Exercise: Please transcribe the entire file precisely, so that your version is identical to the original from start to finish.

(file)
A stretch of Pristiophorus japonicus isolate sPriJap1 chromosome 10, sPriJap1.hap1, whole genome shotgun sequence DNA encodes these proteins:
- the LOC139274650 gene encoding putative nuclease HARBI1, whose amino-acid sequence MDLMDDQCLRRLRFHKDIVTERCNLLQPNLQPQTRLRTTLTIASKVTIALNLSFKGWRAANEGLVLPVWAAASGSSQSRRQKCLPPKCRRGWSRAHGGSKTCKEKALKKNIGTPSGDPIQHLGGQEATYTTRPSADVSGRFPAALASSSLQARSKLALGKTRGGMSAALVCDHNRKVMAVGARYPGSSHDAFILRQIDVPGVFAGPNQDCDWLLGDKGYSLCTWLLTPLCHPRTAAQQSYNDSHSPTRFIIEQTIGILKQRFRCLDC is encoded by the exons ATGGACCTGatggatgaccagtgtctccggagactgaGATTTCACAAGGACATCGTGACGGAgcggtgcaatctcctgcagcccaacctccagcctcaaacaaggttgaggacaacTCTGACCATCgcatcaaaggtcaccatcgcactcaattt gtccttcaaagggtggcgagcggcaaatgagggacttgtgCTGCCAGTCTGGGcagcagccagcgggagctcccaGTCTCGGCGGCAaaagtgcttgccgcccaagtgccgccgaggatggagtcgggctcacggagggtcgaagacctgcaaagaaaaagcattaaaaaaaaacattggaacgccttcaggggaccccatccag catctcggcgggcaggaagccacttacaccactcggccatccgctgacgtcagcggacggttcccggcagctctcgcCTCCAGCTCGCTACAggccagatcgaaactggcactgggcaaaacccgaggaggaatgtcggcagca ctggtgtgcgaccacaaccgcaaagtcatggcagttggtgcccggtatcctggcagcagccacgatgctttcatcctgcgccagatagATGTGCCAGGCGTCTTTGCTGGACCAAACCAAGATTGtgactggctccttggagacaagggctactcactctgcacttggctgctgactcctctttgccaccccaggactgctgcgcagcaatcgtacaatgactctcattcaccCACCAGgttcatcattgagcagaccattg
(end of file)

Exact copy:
A stretch of Pristiophorus japonicus isolate sPriJap1 chromosome 10, sPriJap1.hap1, whole genome shotgun sequence DNA encodes these proteins:
- the LOC139274650 gene encoding putative nuclease HARBI1, whose amino-acid sequence MDLMDDQCLRRLRFHKDIVTERCNLLQPNLQPQTRLRTTLTIASKVTIALNLSFKGWRAANEGLVLPVWAAASGSSQSRRQKCLPPKCRRGWSRAHGGSKTCKEKALKKNIGTPSGDPIQHLGGQEATYTTRPSADVSGRFPAALASSSLQARSKLALGKTRGGMSAALVCDHNRKVMAVGARYPGSSHDAFILRQIDVPGVFAGPNQDCDWLLGDKGYSLCTWLLTPLCHPRTAAQQSYNDSHSPTRFIIEQTIGILKQRFRCLDC is encoded by the exons ATGGACCTGatggatgaccagtgtctccggagactgaGATTTCACAAGGACATCGTGACGGAgcggtgcaatctcctgcagcccaacctccagcctcaaacaaggttgaggacaacTCTGACCATCgcatcaaaggtcaccatcgcactcaattt gtccttcaaagggtggcgagcggcaaatgagggacttgtgCTGCCAGTCTGGGcagcagccagcgggagctcccaGTCTCGGCGGCAaaagtgcttgccgcccaagtgccgccgaggatggagtcgggctcacggagggtcgaagacctgcaaagaaaaagcattaaaaaaaaacattggaacgccttcaggggaccccatccag catctcggcgggcaggaagccacttacaccactcggccatccgctgacgtcagcggacggttcccggcagctctcgcCTCCAGCTCGCTACAggccagatcgaaactggcactgggcaaaacccgaggaggaatgtcggcagca ctggtgtgcgaccacaaccgcaaagtcatggcagttggtgcccggtatcctggcagcagccacgatgctttcatcctgcgccagatagATGTGCCAGGCGTCTTTGCTGGACCAAACCAAGATTGtgactggctccttggagacaagggctactcactctgcacttggctgctgactcctctttgccaccccaggactgctgcgcagcaatcgtacaatgactctcattcaccCACCAGgttcatcattgagcagaccattg